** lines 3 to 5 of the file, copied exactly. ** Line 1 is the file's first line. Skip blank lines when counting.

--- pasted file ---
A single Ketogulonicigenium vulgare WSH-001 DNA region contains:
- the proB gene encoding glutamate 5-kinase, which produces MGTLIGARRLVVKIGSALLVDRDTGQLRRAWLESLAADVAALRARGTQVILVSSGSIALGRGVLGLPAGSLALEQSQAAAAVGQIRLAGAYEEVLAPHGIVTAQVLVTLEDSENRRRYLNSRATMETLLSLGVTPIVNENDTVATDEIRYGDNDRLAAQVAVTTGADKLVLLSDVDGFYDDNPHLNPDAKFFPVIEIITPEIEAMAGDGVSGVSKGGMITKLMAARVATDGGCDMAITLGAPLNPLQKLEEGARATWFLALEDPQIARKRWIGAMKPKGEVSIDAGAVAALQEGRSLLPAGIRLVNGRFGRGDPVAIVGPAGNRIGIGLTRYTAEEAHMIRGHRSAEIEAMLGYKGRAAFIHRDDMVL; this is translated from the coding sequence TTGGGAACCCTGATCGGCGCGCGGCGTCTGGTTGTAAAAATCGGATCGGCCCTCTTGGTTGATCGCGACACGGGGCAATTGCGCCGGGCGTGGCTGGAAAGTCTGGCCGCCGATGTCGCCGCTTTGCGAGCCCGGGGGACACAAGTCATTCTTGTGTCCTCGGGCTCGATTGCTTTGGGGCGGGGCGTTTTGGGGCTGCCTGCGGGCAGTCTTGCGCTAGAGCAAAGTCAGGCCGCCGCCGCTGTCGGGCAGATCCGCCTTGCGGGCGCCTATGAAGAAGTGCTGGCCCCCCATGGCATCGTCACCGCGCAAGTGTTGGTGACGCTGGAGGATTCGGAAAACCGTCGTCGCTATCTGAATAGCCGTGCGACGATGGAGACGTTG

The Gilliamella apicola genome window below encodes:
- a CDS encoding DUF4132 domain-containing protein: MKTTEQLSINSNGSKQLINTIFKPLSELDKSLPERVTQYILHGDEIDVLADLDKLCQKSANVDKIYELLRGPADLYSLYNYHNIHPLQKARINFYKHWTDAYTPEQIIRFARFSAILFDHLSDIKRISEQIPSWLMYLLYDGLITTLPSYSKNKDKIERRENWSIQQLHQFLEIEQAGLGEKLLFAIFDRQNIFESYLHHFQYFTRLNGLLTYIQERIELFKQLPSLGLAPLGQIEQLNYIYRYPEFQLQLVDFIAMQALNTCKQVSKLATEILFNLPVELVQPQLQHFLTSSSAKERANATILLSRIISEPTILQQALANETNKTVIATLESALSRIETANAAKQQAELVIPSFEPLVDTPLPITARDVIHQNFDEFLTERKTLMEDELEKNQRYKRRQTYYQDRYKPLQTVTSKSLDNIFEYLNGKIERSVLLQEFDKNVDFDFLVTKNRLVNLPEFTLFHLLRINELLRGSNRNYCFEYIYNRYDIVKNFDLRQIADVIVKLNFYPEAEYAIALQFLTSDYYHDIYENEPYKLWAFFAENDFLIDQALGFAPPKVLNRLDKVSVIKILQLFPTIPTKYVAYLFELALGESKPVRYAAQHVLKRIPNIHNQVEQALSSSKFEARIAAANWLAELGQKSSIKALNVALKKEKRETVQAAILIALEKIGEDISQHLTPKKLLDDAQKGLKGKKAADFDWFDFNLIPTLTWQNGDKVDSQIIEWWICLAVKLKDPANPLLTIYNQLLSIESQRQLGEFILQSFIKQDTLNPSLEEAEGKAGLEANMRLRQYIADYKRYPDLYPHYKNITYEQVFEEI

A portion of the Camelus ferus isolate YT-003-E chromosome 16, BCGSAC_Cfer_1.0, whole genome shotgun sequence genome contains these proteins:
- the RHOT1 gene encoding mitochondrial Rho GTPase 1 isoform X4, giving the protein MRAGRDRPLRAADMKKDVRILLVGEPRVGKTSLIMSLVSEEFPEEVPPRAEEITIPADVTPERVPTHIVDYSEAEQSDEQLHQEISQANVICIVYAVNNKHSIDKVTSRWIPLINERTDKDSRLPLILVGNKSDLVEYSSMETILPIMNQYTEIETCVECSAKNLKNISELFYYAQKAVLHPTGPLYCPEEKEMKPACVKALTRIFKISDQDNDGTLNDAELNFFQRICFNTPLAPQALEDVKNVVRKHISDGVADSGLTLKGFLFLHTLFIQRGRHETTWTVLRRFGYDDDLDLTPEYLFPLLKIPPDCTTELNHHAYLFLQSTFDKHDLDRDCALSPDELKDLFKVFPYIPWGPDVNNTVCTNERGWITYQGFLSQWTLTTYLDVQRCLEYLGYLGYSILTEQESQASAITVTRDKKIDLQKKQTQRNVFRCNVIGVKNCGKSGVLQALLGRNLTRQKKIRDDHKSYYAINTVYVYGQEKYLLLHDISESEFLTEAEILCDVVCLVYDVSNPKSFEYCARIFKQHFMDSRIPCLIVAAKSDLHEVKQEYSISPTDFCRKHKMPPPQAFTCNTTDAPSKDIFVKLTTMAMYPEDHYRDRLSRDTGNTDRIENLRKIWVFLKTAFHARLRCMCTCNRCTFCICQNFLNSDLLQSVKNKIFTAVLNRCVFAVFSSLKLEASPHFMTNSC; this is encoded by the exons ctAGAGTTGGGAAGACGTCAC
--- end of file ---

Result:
The Gilliamella apicola genome window below encodes:
- a CDS encoding DUF4132 domain-containing protein: MKTTEQLSINSNGSKQLINTIFKPLSELDKSLPERVTQYILHGDEIDVLADLDKLCQKSANVDKIYELLRGPADLYSLYNYHNIHPLQKARINFYKHWTDAYTPEQIIRFARFSAILFDHLSDIKRISEQIPSWLMYLLYDGLITTLPSYSKNKDKIERRENWSIQQLHQFLEIEQAGLGEKLLFAIFDRQNIFESYLHHFQYFTRLNGLLTYIQERIELFKQLPSLGLAPLGQIEQLNYIYRYPEFQLQLVDFIAMQALNTCKQVSKLATEILFNLPVELVQPQLQHFLTSSSAKERANATILLSRIISEPTILQQALANETNKTVIATLESALSRIETANAAKQQAELVIPSFEPLVDTPLPITARDVIHQNFDEFLTERKTLMEDELEKNQRYKRRQTYYQDRYKPLQTVTSKSLDNIFEYLNGKIERSVLLQEFDKNVDFDFLVTKNRLVNLPEFTLFHLLRINELLRGSNRNYCFEYIYNRYDIVKNFDLRQIADVIVKLNFYPEAEYAIALQFLTSDYYHDIYENEPYKLWAFFAENDFLIDQALGFAPPKVLNRLDKVSVIKILQLFPTIPTKYVAYLFELALGESKPVRYAAQHVLKRIPNIHNQVEQALSSSKFEARIAAANWLAELGQKSSIKALNVALKKEKRETVQAAILIALEKIGEDISQHLTPKKLLDDAQKGLKGKKAADFDWFDFNLIPTLTWQNGDKVDSQIIEWWICLAVKLKDPANPLLTIYNQLLSIESQRQLGEFILQSFIKQDTLNPSLEEAEGKAGLEANMRLRQYIADYKRYPDLYPHYKNITYEQVFEEI

A portion of the Camelus ferus isolate YT-003-E chromosome 16, BCGSAC_Cfer_1.0, whole genome shotgun sequence genome contains these proteins: